A seven-act melodrama about a group of friends navigating life in a beleaguered African country.
In Odoe’s debut play, a poor man in the fictional African country of Erega is desperate to get medical attention for his pregnant wife. Extortionate doctors eventually treat the man’s wife; they can’t save her, but they successfully deliver the baby, Chidi, who, after becoming his father’s mainstay in life, dreams of attending the local university. In a series of quick, bare-bones scenes, Odoe portrays the boy as surrounded by people every bit as corrupt as the doctors who brought him into the world: Bogus apothecaries adulterate their drugs and inflate their prices, street vendors collude with each other to rip off every customer, college admissions officials demand large bribes and then don’t deliver on their promises, bus drivers bilk their customers, and all road traffic is subject to nearly inevitable banditry. Chidi and the friends he makes in college are eager not to right the wrongs of their society but to become rich (“No more poverty forever!” they vow) through high-handed government work. Evidently, citizens from all walks of life are equally venal: Employment officials expect sex in exchange for job placement, professors ignore their responsibilities in order to vie for the affections of “babes” in their classes, and pastors and cult leaders are virtually indistinguishable. In these stiff scenes, a moral point is all they have to offer. The characters talk in the same stilted, arch phrases, and any natural human drama is sacrificed to underscore the author’s point: Greed and corruption lurk everywhere in the rotten government system. The text is littered with lines that read like clumsy translations (“Her joy knows no bounds as she basks in her newfound joy,” etc.) and typos abound—glaring editorial mishaps that distract from what might have conveyed a certain Brechtian bleakness.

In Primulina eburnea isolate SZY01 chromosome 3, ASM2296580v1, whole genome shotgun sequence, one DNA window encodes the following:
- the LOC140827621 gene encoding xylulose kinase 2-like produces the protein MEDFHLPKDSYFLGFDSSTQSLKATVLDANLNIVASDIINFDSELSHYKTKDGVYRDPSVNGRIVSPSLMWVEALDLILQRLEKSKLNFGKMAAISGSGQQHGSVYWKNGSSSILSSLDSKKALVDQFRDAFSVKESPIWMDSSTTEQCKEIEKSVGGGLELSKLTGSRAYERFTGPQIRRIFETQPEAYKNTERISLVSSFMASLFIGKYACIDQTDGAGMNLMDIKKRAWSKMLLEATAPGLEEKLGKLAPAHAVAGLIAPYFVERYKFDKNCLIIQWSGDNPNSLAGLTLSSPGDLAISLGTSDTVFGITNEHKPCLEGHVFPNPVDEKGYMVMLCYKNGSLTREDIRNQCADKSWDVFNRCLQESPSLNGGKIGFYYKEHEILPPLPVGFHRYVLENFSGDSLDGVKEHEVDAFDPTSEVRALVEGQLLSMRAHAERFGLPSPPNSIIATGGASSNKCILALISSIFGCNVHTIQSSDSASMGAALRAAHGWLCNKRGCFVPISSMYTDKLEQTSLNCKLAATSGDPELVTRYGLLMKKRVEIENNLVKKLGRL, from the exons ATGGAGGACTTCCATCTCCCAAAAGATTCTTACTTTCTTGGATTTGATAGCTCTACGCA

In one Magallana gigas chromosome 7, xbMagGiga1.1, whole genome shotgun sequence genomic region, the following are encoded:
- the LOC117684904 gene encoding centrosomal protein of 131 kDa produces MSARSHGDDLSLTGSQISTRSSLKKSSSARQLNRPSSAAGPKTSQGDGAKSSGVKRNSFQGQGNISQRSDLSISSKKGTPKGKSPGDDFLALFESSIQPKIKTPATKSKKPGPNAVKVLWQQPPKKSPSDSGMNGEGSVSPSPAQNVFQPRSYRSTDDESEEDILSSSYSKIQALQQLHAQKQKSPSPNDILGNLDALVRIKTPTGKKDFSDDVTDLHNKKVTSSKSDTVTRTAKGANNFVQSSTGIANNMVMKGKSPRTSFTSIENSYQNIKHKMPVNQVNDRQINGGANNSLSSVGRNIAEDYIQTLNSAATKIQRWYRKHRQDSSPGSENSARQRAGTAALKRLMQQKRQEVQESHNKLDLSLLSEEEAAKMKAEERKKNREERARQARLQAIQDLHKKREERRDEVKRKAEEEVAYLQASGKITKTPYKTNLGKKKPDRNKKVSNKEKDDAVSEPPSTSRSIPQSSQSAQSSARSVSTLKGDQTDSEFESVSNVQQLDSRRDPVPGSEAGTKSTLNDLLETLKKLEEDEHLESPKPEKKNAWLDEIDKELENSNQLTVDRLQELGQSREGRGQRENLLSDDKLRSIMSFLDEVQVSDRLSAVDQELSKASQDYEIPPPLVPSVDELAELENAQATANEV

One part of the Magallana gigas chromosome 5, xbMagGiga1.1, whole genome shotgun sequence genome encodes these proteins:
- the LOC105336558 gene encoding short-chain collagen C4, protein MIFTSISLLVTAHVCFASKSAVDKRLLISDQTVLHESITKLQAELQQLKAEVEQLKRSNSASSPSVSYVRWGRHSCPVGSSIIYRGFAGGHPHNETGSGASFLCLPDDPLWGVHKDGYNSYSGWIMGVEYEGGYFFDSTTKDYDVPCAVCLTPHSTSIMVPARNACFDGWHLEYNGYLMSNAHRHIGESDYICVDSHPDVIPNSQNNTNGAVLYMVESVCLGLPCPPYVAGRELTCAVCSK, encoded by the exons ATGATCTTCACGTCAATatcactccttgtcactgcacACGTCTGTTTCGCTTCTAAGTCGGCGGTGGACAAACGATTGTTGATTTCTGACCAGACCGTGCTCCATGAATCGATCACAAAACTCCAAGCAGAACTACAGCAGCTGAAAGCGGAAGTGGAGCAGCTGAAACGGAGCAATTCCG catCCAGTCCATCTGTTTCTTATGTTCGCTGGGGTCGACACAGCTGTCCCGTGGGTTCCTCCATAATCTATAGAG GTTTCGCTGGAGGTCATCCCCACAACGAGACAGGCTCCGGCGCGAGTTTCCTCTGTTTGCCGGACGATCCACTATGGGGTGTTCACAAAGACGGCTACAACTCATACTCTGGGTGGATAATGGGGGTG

An earnest but ultimately uninvolving look at the underbelly of a corrupt nation.